Select Boards, Finance Committees, School Committees of all 4 towns in the Region
Over 40 local officials from four towns -- all but one of them white -- came together this morning to discuss the upcoming budget for the Regional School District, a community they collectively share, although Amherst makes up the major portion -- 88% by population.
Maria Geryk, Mike Morris, Sean Mangano craft a Regional Budget for 4 town approval
School Superintend for the Region (Amherst, Leverett, Pelham and Shutesbury) Maria Geryk started off the meeting saying they were, "Very much at the beginning of the process, but it's important for you to share with us."
If this were a political rally -- which in a sense it is -- this would probably be considered a straw vote.
Three of the four towns have to approve the Regional School Budget, and then the 4th town is legally bound by the Regional Agreement to accept that status quo.
And for all of the towns the combined Regional assessment (grades 7-12) and their Elementary School budget make up the lion's share of total town spending.
List of most recent cuts by Governor Patrick
School Finance Director Sean Mangano started off the meeting with the bad news: Outgoing Governor Patrick's recent budget cuts (mainly impacting ARPS transportation fund by $200,000) means that a starting deficit for the upcoming year expands from a projected $760,000 to an uncomfortable $990,000.
The Region has been using a different method of funding called Regional Agreement Method which takes into consideration a 5 year rolling average. Thus for a few years it works to a town's slight advantage and then for a few years not quite so much. But it all works out in the end.
Since this is a non standard way of doing business, by state law it must be approved by all four towns. Shutesbury is currently the town coming out a "loser" in the deal as the FY16 budget will be a 5.5% increase vs a 9.4% decrease if the Region suddenly switched to the "Statutory Method". Or a cost per pupil (139 students) of $11,921 under current system vs $10,240 under Statutory Method.
But many in the room described the current Regional Agreement Method of financing as "predictable, understandable, explainable, fair and equitable." And for hard pressed taxpayers complaining about the more expensive years, you can always tell them "relief is coming."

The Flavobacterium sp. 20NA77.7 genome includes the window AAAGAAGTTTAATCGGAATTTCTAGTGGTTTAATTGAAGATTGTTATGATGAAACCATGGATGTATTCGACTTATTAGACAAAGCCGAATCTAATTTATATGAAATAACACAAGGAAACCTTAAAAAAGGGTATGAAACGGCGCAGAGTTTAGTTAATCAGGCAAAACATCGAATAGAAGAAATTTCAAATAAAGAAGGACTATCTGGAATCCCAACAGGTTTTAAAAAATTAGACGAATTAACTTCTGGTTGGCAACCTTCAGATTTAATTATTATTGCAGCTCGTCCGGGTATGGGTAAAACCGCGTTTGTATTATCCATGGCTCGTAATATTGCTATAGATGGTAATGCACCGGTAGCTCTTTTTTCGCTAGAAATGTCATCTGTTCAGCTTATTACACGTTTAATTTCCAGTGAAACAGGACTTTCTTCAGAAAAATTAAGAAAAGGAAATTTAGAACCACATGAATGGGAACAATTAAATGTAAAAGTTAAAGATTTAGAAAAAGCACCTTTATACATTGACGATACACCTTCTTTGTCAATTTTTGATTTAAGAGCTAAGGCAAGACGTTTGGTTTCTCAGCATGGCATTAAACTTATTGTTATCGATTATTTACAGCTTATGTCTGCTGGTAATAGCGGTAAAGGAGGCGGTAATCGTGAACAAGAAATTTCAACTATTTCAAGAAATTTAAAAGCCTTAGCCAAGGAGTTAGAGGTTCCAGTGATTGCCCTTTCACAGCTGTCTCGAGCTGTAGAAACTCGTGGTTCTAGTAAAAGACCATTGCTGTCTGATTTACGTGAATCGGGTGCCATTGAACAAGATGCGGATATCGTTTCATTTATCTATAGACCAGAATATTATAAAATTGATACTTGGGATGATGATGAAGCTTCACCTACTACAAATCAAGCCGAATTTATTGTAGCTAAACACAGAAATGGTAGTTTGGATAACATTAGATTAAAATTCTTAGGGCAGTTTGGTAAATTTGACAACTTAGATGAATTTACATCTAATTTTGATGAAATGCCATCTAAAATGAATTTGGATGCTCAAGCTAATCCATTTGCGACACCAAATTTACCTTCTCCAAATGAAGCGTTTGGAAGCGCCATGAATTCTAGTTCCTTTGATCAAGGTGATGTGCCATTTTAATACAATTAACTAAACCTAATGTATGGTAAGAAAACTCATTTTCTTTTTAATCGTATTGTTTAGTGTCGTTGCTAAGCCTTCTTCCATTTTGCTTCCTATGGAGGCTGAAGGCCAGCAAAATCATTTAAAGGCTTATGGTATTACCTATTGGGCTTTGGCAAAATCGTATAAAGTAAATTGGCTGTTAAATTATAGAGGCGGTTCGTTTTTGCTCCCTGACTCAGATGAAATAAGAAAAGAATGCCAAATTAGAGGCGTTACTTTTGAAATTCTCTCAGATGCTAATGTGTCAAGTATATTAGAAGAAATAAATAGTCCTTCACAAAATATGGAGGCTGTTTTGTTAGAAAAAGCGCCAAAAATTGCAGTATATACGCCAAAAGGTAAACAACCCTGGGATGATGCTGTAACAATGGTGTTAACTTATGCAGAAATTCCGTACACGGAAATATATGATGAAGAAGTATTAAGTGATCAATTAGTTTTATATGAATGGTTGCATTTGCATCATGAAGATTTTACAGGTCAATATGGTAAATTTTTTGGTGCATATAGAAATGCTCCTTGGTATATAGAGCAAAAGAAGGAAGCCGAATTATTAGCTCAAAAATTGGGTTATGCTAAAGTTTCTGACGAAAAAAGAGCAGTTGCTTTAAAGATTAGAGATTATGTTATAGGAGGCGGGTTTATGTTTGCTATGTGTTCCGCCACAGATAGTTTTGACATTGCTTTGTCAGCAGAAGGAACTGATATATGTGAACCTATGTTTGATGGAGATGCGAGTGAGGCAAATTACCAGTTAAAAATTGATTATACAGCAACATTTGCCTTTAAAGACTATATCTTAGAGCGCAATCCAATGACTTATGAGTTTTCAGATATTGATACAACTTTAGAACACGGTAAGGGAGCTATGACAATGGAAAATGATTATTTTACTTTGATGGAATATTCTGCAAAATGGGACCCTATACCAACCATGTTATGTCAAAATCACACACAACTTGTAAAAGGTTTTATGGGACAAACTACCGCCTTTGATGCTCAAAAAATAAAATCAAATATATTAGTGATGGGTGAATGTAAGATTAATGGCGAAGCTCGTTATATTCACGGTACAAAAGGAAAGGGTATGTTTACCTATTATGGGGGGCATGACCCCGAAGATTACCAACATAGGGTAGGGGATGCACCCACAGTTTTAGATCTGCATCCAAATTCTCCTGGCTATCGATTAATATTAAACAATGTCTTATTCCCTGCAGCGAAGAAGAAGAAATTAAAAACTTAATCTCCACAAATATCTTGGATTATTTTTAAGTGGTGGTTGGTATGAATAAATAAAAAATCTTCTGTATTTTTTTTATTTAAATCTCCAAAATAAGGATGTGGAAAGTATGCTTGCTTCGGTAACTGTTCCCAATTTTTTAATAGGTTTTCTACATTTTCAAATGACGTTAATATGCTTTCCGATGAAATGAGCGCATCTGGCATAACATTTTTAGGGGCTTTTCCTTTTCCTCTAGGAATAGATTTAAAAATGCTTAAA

At one point a Leverett representative said this year is going to be a "particularly tough year" for the town because a large tax abatement case with a major landowner will tie up money that must be placed in escrow.
He wondered if the group would consider a 2.5% cut in the overall Regional Budget? School officials quickly noted that would be $1 million and simply not possible. Especially since they are now facing a budget already requiring $1 million in cuts.
Amherst Town Manager Musante suggested a tweak be found to help Leverett so the overall process is not derailed
The large assembly heard an 8 minute report from Regional Agreement Working Group Chair (also an Amherst Select Board member) Andy Steinberg on the current status of the expansion of the Region from grades 7-12 all the way down to include pre-kindergarten thru 6th grade.
After 3 years of RAWG meetings the final report is hoped to be delivered to the Regional School Committee by year's end. The RSC can then opt to change the Regional Agreement by a two-thirds affirmative vote thus sending the proposal to all four towns for Town Meeting approvals.
This too would require the unanimous approval of all four towns to amend the more than 50 year old Regional Agreement. A town could, however, then vote "no" to joining the newly expanded Region and continue to utilize only the 7-12 grades.
But only the three smaller hilltowns will have that option. Because Amherst is crucial to the operation due to sheer size it is assumed that a yes vote to form the Region is also a yes vote to join it (since it could not get off the ground without Amherst).
Interestingly if one or two of the hilltowns votes not to join (but supports its creation) they would still have elected members on the new Regional School Committee that oversees the K-12 entity. A form of "representation without taxation."
But with all the turmoil and drama currently happening in the Regional School District, it's hard to imagine all four towns agreeing to expand the system.